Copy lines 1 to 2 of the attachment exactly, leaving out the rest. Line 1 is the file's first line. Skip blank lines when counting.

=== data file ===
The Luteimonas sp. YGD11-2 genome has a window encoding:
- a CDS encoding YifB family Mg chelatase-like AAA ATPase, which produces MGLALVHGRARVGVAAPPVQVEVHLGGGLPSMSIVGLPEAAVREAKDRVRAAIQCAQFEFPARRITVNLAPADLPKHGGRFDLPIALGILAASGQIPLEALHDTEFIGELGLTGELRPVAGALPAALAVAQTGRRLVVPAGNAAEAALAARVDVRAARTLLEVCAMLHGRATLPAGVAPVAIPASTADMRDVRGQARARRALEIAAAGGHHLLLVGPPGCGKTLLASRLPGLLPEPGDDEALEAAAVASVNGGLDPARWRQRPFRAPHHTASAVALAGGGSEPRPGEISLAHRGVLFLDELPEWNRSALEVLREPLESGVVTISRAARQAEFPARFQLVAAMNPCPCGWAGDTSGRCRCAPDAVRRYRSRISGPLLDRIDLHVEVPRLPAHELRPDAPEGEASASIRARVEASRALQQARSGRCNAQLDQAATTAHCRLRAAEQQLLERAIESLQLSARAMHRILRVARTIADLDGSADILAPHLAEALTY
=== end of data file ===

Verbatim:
The Luteimonas sp. YGD11-2 genome has a window encoding:
- a CDS encoding YifB family Mg chelatase-like AAA ATPase, which produces MGLALVHGRARVGVAAPPVQVEVHLGGGLPSMSIVGLPEAAVREAKDRVRAAIQCAQFEFPARRITVNLAPADLPKHGGRFDLPIALGILAASGQIPLEALHDTEFIGELGLTGELRPVAGALPAALAVAQTGRRLVVPAGNAAEAALAARVDVRAARTLLEVCAMLHGRATLPAGVAPVAIPASTADMRDVRGQARARRALEIAAAGGHHLLLVGPPGCGKTLLASRLPGLLPEPGDDEALEAAAVASVNGGLDPARWRQRPFRAPHHTASAVALAGGGSEPRPGEISLAHRGVLFLDELPEWNRSALEVLREPLESGVVTISRAARQAEFPARFQLVAAMNPCPCGWAGDTSGRCRCAPDAVRRYRSRISGPLLDRIDLHVEVPRLPAHELRPDAPEGEASASIRARVEASRALQQARSGRCNAQLDQAATTAHCRLRAAEQQLLERAIESLQLSARAMHRILRVARTIADLDGSADILAPHLAEALTY